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Restrictions on student groups. Spring Fair restructuring. Progress on (and ongoing opposition to) a private police force. Not long ago, we thought these were among the year’s biggest stories. Then came one headline to top them all: Students sent home.
Due to the ongoing coronavirus (COVID-19) pandemic, most labs at Hopkins — apart from those researching the virus — have closed. The closure has disrupted the work of many researchers in the Hopkins community.
Hopkins is one of the most powerful institutions in Baltimore. It is the city’s largest employer: over 17,000 of its 37,000 employees are Baltimore residents. As a world-renowned university with an endowment of over $4 billion, Hopkins has the means and the responsibility of creating a more equitable economy for our city’s residents.
The current coronavirus (COVID-19) pandemic has caused some of the most widespread business shutdown orders we have ever seen. On Monday, March 24, Maryland Governor Larry Hogan announced the closure of all non-essential businesses.
Seeing that we are halfway through the semester, another round of midterms has just passed, we have just “returned” from spring break, spring is sprung-ing and a certain virus that shall remain unnamed has quite literally scattered us Blue Jays across every corner of the world, I’d say that now would be a good time to stop and do some reflecting, as we like to do here at STEM Major Survival Guide.
It is time to stop pretending that finances do not matter. That America is a land of equal opportunity. That anywhere in the world is a land of equal opportunity. We have heard that “with great power comes great responsibility,” but never that with money comes the greatest responsibility of all.
Though necessary, the University’s decision to send students home and transition to online courses after spring break due to the coronavirus had students scrambling. We were forced to quickly rethink travel and living arrangements, pack our bags and say our goodbyes, without even knowing when we’d return to our friends and community.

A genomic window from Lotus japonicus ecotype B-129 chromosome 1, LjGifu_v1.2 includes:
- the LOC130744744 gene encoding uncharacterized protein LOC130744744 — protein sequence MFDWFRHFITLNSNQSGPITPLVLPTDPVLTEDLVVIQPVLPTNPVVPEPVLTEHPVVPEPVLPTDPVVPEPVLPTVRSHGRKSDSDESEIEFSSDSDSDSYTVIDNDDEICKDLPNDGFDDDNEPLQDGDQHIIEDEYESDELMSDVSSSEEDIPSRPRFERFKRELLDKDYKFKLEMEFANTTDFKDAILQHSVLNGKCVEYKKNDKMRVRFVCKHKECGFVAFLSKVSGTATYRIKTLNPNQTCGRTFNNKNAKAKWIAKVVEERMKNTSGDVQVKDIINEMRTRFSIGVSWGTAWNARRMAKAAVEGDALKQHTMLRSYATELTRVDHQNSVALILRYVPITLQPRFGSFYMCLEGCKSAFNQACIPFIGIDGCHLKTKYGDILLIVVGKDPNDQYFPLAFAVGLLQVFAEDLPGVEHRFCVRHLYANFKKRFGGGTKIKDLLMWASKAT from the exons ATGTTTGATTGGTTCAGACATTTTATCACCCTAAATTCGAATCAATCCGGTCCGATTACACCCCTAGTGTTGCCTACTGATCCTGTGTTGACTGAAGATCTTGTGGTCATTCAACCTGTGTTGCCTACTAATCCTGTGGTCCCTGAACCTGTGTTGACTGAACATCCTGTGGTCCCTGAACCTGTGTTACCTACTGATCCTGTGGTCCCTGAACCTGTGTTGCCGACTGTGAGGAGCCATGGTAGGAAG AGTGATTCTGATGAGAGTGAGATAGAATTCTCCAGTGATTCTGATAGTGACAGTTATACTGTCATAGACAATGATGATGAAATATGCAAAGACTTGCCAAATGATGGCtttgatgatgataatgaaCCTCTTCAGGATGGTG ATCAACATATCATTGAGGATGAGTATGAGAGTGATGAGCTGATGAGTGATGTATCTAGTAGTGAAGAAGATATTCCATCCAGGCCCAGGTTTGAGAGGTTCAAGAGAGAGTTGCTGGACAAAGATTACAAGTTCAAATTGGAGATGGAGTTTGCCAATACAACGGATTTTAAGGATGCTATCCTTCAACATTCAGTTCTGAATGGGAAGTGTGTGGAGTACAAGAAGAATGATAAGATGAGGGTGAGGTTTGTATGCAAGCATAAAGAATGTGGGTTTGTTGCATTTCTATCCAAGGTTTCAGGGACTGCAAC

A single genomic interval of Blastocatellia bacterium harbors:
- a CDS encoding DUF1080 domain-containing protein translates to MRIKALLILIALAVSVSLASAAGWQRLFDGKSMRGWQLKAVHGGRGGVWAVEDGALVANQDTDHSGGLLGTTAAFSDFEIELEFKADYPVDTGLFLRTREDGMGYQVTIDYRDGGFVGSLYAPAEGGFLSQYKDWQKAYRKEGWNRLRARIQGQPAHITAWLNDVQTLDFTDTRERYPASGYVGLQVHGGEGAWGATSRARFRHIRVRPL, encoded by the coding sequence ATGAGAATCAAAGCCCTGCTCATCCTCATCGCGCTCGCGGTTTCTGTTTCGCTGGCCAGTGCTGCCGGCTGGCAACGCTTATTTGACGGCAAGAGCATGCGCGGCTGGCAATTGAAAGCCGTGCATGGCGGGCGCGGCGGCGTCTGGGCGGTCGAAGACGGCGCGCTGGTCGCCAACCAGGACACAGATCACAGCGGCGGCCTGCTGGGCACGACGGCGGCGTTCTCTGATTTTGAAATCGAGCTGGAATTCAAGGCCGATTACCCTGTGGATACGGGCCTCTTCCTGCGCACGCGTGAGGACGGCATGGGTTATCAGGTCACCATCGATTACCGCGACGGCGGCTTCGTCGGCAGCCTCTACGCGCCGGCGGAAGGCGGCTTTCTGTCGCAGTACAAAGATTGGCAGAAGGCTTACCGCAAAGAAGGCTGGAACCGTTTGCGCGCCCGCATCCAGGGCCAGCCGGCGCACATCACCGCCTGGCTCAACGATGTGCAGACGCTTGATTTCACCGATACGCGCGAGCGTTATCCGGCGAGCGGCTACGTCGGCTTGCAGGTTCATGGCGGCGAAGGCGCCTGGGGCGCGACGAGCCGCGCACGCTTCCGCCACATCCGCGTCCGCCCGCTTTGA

The coronavirus has spread chaos around the globe, touching every aspect of life and leaving the country’s physical, mental and emotional well-being in a vulnerable state. Within just a short period, people in the United States went from average day-to-day life to being advised to not leave their homes or be within six feet of others.
Hopkins released its admissions decisions for the Regular Decision (RD) applicant pool on Friday afternoon. Out of 27,256 applicants, the University admitted 1,922 students to the Class of 2024, making the RD acceptance rate just over seven percent. Last year’s acceptance rate for RD admissions was 7.7 percent. Students that choose to attend will join 682 students admitted during the Early Decision cycle.
Readers have recently seen some of the paper’s first coverage of the protests in Hong Kong, a clash between demonstrators and state forces over China’s executive authority in the city. Though these protests having been happening since last June, they didn’t reach Homewood Campus until Joshua Wong and Nathan Law, two activist leaders of the Hong Kong movement, spoke at Shriver Hall on an invitation from the Foreign Affairs Symposium (FAS).